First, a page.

Your Social Media Presence

Social media has become so ubiquitous that it’s getting harder to remember life before we were liking, tweeting, and reposting. If you’re online for your business, you know that it’s more than George Takei and cat pictures; social media is an opportunity to reach clients and potential clients when they are relaxed and looking for something interesting to think about.

Previously, I’ve talked about your internet presence as a first impression and last summer I talked about getting the most out of social media. Let’s take these thoughts further. As I see it, your job is to start a conversation and keep it going. This doesn’t mean responding to every post, like that loud guy at the party who has an opinion or comment about everything. Don’t just talk. Listen. Monitor. Pay attention. If someone posts about a new child or a grandchild, this gives you the information that this person may be thinking about starting a savings plan for college. If someone reaches a particular milestone birthday, that may be an indication that it’s time to have a conversation about their retirement savings, or maybe even legacy planning.

Don’t put your business in the street. I can’t think of anything less appealing than seeing some professional post: “Happy 75th Birthday, Ned… Let’s get together and talk about your will!” Any social faux pas you can imagine has already been committed online and exists to be learned from. Using the information your community shares wisely means following up appropriately and privately – with a call or a letter; in the case of a new baby, think in terms of a greeting card.

You heard it through the grapevine. In decades past, newspaper reporters learned what stories would interest readers by hanging out in public places, talking to people and getting to know their thoughts, fears, and dreams. In some ways, social media has become the new barbershop or diner counter. By keeping an eye on what your connections talk about, you know what sorts of articles to share and what sort of information will be considered useful and welcome.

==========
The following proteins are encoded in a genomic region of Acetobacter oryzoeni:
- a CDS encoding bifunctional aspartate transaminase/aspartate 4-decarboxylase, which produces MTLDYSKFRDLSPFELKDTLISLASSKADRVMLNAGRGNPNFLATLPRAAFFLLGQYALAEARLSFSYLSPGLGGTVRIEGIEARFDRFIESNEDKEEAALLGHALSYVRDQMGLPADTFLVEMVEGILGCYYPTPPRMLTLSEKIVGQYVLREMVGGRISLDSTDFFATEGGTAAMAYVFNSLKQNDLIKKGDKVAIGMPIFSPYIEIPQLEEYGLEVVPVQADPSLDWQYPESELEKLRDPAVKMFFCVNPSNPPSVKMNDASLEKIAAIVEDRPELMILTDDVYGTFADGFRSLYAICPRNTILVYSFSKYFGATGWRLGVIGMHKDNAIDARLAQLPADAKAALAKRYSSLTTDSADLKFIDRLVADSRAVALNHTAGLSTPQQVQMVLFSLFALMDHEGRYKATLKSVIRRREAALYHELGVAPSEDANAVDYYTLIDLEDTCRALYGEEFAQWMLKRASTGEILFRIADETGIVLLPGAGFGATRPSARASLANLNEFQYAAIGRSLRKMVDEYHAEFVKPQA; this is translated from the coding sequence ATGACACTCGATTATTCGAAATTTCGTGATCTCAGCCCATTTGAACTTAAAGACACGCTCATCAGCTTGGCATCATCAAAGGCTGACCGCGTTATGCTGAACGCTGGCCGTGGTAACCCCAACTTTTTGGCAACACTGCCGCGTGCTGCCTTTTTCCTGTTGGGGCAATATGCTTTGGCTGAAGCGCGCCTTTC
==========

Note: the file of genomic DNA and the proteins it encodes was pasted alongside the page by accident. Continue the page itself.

Brevity is the soul of wit. Meaning, in this case, when you are sharing an article or making a statement, be as clear as you can, using the fewest words possible. While Facebook allows for longer posts than Twitter, I suggest using a “Twitter guideline” for all of your social media postings: If it takes longer than 140 characters (one Twitter post) to share the important idea, you’re rambling. (Twitter shortens the link itself, so don’t worry about that.) Share the statistic you think is important, or the meaningful moment in the piece, and move on. If you don’t, you’ll find that folks will start quietly unfollowing you.

A graphic speaks a thousand words. Social media is a visual medium. Whether it’s sharing cartoons or pictures of the last family gathering, images draw the eye and take up real estate in the news feed. They also get shared. Posting articles is great, but if you want to get a clearer point across, an image file showing a statistic or pertinent quote is better. Make sure the image is clean, attractive, professional looking, and well-sourced. Your connections will appreciate the fast and pertinent “snapshot” information and look to you as the person they want to speak to when they need a professional’s guidance.

Marketing.Pro has solutions for each of these scenarios. Whether it’s sending off a greeting card or professionally written letter in response to a life event, or providing interesting social media content, offers you a one-stop solution for creating and continuing your social media conversations. In addition to well-established social media posts, featuring interesting articles on today’s issues, you can also find (new) Social Media Graphics: Quotes from newsmakers, interesting statistics, and even holiday greetings. Social Media is a vital part of any business plan, so it’s important to have a resource that will help you with your communication needs.


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